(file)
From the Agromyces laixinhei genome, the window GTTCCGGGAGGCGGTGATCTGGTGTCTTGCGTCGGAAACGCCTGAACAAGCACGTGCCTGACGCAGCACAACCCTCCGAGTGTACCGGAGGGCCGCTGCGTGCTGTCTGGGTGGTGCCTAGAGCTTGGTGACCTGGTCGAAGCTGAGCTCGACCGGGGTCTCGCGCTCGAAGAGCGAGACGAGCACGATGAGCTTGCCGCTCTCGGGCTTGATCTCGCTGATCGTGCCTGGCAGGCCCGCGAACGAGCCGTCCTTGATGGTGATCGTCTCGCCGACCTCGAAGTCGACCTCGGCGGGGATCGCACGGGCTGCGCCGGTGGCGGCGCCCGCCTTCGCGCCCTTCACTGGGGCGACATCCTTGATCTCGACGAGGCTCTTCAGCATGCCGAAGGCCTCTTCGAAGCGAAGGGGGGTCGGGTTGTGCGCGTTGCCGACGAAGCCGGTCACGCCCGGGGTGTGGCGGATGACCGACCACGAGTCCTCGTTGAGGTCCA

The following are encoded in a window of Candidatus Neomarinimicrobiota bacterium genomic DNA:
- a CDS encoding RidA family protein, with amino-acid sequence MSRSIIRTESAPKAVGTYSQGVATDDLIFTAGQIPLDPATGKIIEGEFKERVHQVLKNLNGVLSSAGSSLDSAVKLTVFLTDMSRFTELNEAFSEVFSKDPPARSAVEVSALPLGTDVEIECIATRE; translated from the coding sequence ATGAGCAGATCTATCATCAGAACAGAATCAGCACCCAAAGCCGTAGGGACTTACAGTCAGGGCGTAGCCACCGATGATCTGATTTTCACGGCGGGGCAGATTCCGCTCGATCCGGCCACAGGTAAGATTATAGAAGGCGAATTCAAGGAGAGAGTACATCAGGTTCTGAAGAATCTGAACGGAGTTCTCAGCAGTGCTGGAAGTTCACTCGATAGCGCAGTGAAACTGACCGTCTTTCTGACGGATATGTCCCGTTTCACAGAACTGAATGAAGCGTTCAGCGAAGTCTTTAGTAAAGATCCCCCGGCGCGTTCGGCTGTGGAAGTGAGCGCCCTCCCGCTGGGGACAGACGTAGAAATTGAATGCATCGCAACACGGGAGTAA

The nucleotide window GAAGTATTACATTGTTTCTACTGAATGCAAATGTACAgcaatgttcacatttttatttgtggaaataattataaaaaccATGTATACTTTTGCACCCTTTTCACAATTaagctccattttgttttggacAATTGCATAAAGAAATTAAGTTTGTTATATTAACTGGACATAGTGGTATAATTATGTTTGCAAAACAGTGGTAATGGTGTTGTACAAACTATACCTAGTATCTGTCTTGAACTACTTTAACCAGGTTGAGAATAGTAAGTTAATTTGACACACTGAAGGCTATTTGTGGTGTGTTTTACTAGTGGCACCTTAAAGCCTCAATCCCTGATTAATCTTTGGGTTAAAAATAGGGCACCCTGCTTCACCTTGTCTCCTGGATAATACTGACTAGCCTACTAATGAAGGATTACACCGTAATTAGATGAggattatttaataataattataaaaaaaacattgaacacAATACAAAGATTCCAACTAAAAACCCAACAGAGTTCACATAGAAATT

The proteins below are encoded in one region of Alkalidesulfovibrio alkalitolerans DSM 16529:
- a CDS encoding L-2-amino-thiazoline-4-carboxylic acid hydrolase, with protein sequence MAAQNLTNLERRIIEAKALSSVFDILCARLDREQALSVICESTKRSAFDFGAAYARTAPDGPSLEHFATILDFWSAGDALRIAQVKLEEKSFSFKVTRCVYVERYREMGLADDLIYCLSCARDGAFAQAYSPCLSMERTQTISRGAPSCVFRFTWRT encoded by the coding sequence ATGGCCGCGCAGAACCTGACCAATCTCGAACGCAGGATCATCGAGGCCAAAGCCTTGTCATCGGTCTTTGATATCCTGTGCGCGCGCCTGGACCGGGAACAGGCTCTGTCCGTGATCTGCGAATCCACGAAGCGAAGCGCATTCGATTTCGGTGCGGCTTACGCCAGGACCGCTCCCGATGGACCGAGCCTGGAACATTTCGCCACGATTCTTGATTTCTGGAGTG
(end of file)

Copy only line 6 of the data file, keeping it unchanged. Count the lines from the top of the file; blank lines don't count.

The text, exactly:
- a CDS encoding L-2-amino-thiazoline-4-carboxylic acid hydrolase, with protein sequence MAAQNLTNLERRIIEAKALSSVFDILCARLDREQALSVICESTKRSAFDFGAAYARTAPDGPSLEHFATILDFWSAGDALRIAQVKLEEKSFSFKVTRCVYVERYREMGLADDLIYCLSCARDGAFAQAYSPCLSMERTQTISRGAPSCVFRFTWRT encoded by the coding sequence ATGGCCGCGCAGAACCTGACCAATCTCGAACGCAGGATCATCGAGGCCAAAGCCTTGTCATCGGTCTTTGATATCCTGTGCGCGCGCCTGGACCGGGAACAGGCTCTGTCCGTGATCTGCGAATCCACGAAGCGAAGCGCATTCGATTTCGGTGCGGCTTACGCCAGGACCGCTCCCGATGGACCGAGCCTGGAACATTTCGCCACGATTCTTGATTTCTGGAGTG